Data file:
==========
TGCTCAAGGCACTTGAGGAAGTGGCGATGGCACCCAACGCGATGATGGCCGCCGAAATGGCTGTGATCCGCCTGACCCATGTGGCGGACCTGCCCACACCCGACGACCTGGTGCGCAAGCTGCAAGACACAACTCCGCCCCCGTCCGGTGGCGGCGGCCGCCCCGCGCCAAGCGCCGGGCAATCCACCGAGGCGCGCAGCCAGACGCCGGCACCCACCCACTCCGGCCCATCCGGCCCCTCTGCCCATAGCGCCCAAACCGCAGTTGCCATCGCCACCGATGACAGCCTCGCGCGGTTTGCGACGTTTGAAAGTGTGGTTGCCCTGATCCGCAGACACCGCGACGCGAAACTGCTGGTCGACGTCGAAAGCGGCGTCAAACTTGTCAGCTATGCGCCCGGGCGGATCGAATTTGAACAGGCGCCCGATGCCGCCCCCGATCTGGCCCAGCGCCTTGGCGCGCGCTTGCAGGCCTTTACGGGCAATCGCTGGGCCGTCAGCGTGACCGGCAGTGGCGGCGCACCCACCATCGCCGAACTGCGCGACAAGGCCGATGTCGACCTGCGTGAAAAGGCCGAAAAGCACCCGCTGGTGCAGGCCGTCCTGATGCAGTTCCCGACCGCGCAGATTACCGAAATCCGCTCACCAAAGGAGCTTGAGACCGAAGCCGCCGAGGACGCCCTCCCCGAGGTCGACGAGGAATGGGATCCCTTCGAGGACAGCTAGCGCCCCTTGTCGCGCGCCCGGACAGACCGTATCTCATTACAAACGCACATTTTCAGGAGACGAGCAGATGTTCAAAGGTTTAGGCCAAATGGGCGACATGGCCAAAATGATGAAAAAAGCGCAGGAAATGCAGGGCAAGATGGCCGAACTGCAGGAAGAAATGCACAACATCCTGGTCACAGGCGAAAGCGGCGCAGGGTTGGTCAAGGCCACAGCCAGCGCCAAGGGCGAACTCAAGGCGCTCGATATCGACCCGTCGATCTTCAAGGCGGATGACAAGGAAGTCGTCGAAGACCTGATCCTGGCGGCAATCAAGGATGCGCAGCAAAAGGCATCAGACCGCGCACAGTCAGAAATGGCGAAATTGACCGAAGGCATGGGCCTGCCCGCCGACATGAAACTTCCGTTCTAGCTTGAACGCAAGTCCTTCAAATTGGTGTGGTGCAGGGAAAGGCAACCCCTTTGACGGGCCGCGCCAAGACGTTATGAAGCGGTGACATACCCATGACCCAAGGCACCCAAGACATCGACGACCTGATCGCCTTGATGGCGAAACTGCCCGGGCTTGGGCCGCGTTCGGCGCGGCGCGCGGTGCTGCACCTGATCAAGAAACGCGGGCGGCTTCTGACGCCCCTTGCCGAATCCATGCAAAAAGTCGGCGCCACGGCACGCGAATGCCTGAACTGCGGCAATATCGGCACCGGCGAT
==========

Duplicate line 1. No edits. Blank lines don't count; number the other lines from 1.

TGCTCAAGGCACTTGAGGAAGTGGCGATGGCACCCAACGCGATGATGGCCGCCGAAATGGCTGTGATCCGCCTGACCCATGTGGCGGACCTGCCCACACCCGACGACCTGGTGCGCAAGCTGCAAGACACAACTCCGCCCCCGTCCGGTGGCGGCGGCCGCCCCGCGCCAAGCGCCGGGCAATCCACCGAGGCGCGCAGCCAGACGCCGGCACCCACCCACTCCGGCCCATCCGGCCCCTCTGCCCATAGCGCCCAAACCGCAGTTGCCATCGCCACCGATGACAGCCTCGCGCGGTTTGCGACGTTTGAAAGTGTGGTTGCCCTGATCCGCAGACACCGCGACGCGAAACTGCTGGTCGACGTCGAAAGCGGCGTCAAACTTGTCAGCTATGCGCCCGGGCGGATCGAATTTGAACAGGCGCCCGATGCCGCCCCCGATCTGGCCCAGCGCCTTGGCGCGCGCTTGCAGGCCTTTACGGGCAATCGCTGGGCCGTCAGCGTGACCGGCAGTGGCGGCGCACCCACCATCGCCGAACTGCGCGACAAGGCCGATGTCGACCTGCGTGAAAAGGCCGAAAAGCACCCGCTGGTGCAGGCCGTCCTGATGCAGTTCCCGACCGCGCAGATTACCGAAATCCGCTCACCAAAGGAGCTTGAGACCGAAGCCGCCGAGGACGCCCTCCCCGAGGTCGACGAGGAATGGGATCCCTTCGAGGACAGCTAGCGCCCCTTGTCGCGCGCCCGGACAGACCGTATCTCATTACAAACGCACATTTTCAGGAGACGAGCAGATGTTCAAAGGTTTAGGCCAAATGGGCGACATGGCCAAAATGATGAAAAAAGCGCAGGAAATGCAGGGCAAGATGGCCGAACTGCAGGAAGAAATGCACAACATCCTGGTCACAGGCGAAAGCGGCGCAGGGTTGGTCAAGGCCACAGCCAGCGCCAAGGGCGAACTCAAGGCGCTCGATATCGACCCGTCGATCTTCAAGGCGGATGACAAGGAAGTCGTCGAAGACCTGATCCTGGCGGCAATCAAGGATGCGCAGCAAAAGGCATCAGACCGCGCACAGTCAGAAATGGCGAAATTGACCGAAGGCATGGGCCTGCCCGCCGACATGAAACTTCCGTTCTAGCTTGAACGCAAGTCCTTCAAATTGGTGTGGTGCAGGGAAAGGCAACCCCTTTGACGGGCCGCGCCAAGACGTTATGAAGCGGTGACATACCCATGACCCAAGGCACCCAAGACATCGACGACCTGATCGCCTTGATGGCGAAACTGCCCGGGCTTGGGCCGCGTTCGGCGCGGCGCGCGGTGCTGCACCTGATCAAGAAACGCGGGCGGCTTCTGACGCCCCTTGCCGAATCCATGCAAAAAGTCGGCGCCACGGCACGCGAATGCCTGAACTGCGGCAATATCGGCACCGGCGAT